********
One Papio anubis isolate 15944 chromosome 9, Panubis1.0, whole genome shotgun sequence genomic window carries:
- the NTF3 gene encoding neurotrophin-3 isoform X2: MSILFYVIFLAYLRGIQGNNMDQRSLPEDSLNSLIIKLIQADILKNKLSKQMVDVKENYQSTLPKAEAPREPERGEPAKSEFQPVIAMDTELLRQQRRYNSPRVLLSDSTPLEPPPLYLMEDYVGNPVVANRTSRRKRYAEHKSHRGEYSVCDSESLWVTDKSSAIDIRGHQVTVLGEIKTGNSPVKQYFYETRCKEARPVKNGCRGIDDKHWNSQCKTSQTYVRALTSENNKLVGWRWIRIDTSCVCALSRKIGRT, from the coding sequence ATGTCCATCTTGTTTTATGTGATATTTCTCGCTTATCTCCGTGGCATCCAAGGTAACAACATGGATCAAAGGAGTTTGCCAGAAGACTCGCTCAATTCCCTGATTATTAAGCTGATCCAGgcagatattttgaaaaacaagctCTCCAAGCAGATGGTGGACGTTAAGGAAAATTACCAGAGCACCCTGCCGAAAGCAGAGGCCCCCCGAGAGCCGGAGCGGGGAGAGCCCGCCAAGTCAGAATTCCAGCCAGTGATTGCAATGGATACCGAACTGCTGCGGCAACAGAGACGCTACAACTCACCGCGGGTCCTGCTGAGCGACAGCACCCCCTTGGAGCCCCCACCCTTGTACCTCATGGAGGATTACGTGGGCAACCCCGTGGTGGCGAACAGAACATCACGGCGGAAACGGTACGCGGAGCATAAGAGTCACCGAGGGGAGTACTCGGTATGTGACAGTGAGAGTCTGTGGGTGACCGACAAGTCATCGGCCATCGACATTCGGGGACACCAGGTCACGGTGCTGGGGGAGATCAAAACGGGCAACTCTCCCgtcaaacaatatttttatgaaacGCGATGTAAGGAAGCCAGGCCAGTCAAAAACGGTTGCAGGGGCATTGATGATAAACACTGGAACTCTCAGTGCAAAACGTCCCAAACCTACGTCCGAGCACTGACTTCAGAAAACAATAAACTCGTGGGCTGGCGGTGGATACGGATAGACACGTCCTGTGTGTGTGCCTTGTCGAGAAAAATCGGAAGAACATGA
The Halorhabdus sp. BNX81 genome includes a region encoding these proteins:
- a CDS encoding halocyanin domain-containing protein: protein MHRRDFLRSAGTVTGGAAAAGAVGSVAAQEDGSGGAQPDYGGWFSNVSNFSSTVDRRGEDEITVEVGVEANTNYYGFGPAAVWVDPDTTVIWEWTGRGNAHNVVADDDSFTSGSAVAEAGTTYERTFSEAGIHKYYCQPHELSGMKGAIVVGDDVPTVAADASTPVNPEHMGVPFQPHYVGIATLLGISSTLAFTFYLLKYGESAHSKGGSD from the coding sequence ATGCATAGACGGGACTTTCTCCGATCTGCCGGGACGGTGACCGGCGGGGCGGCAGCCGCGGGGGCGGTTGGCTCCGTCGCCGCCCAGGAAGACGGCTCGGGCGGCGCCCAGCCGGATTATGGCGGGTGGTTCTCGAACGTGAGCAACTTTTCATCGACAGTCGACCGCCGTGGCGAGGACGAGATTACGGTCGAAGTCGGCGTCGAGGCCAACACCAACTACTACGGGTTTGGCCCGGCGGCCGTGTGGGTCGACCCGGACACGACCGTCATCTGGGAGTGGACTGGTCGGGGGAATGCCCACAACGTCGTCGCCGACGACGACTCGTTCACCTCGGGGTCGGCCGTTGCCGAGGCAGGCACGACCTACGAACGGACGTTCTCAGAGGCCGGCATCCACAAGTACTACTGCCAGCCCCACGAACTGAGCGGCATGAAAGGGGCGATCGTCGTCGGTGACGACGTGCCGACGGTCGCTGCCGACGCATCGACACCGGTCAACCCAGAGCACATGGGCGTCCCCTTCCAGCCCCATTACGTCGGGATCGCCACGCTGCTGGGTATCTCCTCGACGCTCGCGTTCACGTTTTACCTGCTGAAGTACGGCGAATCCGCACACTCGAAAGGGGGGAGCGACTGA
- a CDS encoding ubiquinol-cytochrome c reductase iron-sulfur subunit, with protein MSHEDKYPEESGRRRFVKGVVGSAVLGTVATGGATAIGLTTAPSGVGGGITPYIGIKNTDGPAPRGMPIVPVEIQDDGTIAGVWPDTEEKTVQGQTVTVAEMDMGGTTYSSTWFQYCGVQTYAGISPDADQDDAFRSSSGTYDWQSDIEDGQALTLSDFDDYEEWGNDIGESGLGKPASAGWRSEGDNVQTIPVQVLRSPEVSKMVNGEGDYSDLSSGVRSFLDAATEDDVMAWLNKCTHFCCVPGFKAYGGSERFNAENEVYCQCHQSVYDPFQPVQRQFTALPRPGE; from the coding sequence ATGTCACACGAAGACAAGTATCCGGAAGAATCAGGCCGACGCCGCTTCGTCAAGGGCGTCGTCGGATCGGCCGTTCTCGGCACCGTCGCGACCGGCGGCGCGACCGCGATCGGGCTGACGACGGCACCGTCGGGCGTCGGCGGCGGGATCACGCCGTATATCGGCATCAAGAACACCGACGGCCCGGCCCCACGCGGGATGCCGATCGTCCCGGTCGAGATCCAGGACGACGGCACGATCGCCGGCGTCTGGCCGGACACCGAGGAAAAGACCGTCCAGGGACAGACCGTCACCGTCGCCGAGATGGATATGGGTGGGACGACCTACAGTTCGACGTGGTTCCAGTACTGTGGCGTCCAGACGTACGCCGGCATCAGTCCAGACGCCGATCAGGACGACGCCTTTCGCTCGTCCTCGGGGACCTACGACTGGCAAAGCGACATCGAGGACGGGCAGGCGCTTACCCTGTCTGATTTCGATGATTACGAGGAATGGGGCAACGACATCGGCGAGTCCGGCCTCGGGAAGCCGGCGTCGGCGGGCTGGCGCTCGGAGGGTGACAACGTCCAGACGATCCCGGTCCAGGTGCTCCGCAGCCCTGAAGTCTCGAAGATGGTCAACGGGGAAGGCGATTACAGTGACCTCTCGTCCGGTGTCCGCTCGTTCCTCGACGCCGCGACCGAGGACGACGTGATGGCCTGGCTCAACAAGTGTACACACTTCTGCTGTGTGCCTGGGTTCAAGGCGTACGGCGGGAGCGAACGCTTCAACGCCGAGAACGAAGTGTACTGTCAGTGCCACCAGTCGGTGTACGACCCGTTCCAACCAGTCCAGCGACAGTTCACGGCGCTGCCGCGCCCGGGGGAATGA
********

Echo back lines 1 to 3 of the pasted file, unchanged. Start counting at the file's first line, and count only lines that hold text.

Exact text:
One Papio anubis isolate 15944 chromosome 9, Panubis1.0, whole genome shotgun sequence genomic window carries:
- the NTF3 gene encoding neurotrophin-3 isoform X2: MSILFYVIFLAYLRGIQGNNMDQRSLPEDSLNSLIIKLIQADILKNKLSKQMVDVKENYQSTLPKAEAPREPERGEPAKSEFQPVIAMDTELLRQQRRYNSPRVLLSDSTPLEPPPLYLMEDYVGNPVVANRTSRRKRYAEHKSHRGEYSVCDSESLWVTDKSSAIDIRGHQVTVLGEIKTGNSPVKQYFYETRCKEARPVKNGCRGIDDKHWNSQCKTSQTYVRALTSENNKLVGWRWIRIDTSCVCALSRKIGRT, from the coding sequence ATGTCCATCTTGTTTTATGTGATATTTCTCGCTTATCTCCGTGGCATCCAAGGTAACAACATGGATCAAAGGAGTTTGCCAGAAGACTCGCTCAATTCCCTGATTATTAAGCTGATCCAGgcagatattttgaaaaacaagctCTCCAAGCAGATGGTGGACGTTAAGGAAAATTACCAGAGCACCCTGCCGAAAGCAGAGGCCCCCCGAGAGCCGGAGCGGGGAGAGCCCGCCAAGTCAGAATTCCAGCCAGTGATTGCAATGGATACCGAACTGCTGCGGCAACAGAGACGCTACAACTCACCGCGGGTCCTGCTGAGCGACAGCACCCCCTTGGAGCCCCCACCCTTGTACCTCATGGAGGATTACGTGGGCAACCCCGTGGTGGCGAACAGAACATCACGGCGGAAACGGTACGCGGAGCATAAGAGTCACCGAGGGGAGTACTCGGTATGTGACAGTGAGAGTCTGTGGGTGACCGACAAGTCATCGGCCATCGACATTCGGGGACACCAGGTCACGGTGCTGGGGGAGATCAAAACGGGCAACTCTCCCgtcaaacaatatttttatgaaacGCGATGTAAGGAAGCCAGGCCAGTCAAAAACGGTTGCAGGGGCATTGATGATAAACACTGGAACTCTCAGTGCAAAACGTCCCAAACCTACGTCCGAGCACTGACTTCAGAAAACAATAAACTCGTGGGCTGGCGGTGGATACGGATAGACACGTCCTGTGTGTGTGCCTTGTCGAGAAAAATCGGAAGAACATGA
The Halorhabdus sp. BNX81 genome includes a region encoding these proteins: